3. The system of claim 2, further comprising a computer/CPU that is connected in data communicating relation to said ultrasonic measuring device and that is programmed to calculate an accurate height measurement of the top surface of the liquid sample in the selected sample container with respect to an upwardly directed planar reference surface, using the measurement of the vertical position of the top surface of the liquid sample.
4. The system of claim 3, wherein said accurate height measurement of the top surface of the liquid sample in the selected sample container with respect to an upwardly directed planar reference surface is calculated by means of determining the vertical difference between the vertical position of the top surface of the liquid sample and the vertical position of said upwardly directed planar reference surface.
5. The system of claim 4, wherein said computer/CPU is programmed to calculate the volume of the liquid sample in said selected sample container based on said accurate height measurement combined with the known geometry of said congruent sample containers.
6. The system of claim 5, wherein said computer/CPU is further programmed to calculate the volume of diluent to add into said selected sample container necessary to obtain said pre-determined threshold volume of said mixture, based on the difference between the volume of said liquid sample in said selected sample container and said pre-determined threshold volume.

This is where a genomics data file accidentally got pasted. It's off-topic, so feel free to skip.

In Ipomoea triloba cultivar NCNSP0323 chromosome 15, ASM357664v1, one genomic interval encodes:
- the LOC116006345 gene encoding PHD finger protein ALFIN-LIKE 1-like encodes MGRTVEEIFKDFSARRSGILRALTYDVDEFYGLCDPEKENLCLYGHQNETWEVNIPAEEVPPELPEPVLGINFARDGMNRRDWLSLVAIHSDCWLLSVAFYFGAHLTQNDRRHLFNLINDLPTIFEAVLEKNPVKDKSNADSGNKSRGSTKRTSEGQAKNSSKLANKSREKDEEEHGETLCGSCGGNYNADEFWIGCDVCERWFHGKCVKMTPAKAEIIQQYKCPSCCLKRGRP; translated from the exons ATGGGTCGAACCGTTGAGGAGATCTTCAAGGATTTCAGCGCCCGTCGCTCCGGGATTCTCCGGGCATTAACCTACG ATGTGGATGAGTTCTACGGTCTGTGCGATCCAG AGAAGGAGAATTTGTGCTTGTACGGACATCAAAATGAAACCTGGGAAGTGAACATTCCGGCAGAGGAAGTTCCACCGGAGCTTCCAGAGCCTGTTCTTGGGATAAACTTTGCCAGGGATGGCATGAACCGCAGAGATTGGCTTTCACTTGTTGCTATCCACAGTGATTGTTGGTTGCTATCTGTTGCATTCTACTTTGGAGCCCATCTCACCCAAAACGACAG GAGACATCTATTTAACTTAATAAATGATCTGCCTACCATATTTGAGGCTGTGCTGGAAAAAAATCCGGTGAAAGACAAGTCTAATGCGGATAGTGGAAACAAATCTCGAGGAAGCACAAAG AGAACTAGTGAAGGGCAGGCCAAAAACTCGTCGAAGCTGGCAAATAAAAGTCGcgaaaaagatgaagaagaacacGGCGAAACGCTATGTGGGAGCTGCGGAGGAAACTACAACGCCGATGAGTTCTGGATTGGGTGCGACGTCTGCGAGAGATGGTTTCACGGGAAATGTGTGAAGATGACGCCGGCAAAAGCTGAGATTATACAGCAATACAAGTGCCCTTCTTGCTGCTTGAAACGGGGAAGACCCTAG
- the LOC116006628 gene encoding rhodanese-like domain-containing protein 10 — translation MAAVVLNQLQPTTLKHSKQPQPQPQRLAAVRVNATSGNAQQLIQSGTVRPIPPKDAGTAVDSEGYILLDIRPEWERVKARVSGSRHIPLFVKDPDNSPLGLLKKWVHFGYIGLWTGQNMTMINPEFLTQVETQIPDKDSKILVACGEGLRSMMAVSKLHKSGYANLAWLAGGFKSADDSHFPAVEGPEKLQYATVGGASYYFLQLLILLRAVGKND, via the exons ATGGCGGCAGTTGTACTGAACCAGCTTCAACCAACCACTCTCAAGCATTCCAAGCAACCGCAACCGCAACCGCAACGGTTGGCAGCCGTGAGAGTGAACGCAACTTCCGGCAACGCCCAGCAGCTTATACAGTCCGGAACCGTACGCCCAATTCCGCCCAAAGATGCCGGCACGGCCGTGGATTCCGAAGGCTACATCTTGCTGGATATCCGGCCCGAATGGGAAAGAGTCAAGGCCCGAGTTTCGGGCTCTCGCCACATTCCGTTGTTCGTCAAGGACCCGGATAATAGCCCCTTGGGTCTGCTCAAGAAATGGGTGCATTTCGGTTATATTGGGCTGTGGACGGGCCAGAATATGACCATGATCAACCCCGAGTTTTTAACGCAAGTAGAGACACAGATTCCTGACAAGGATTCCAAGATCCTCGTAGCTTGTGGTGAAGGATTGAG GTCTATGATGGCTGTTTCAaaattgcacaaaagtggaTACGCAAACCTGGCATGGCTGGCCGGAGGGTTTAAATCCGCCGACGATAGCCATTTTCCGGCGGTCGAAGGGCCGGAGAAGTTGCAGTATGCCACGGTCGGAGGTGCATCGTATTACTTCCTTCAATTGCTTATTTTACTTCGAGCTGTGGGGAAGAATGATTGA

7. The system of claim 6, wherein said computer/CPU is further programmed to calculate the volume of diluent to add into said selected sample container to obtain said pre-determined threshold volume of said mixture, based on the viscosity of said liquid sample.
8. The system of claim 4, wherein said computer/CPU is programmed to calculate the volume of said liquid sample in said selected sample container based on a calibration graph of sample height versus sample volume.
9. The system of claim 3, wherein said computer/CPU is further programmed such that the pre-determined threshold volume of said mixture is the same volume for each sample container.
10. The system of claim 1, wherein said diluent pumping mechanism comprises a diluent syringe having a mouth, and a valve having a valve inlet in fluid communication with said diluent ingress port, a valve outlet in fluid communication with said diluent egress port, and a syringe opening connecting said valve inlet, said valve outlet, and the mouth of said diluent syringe in fluid communication with each other.
11. The system of claim 1, wherein said mixture pumping mechanism comprises a mixture syringe having a mouth, and a valve having a valve inlet in fluid communication with said mixture ingress port, a valve outlet in fluid communication with said mixture egress port, and a syringe opening connecting said valve inlet, said valve outlet, and the mouth of said mixture syringe in fluid communication with each other.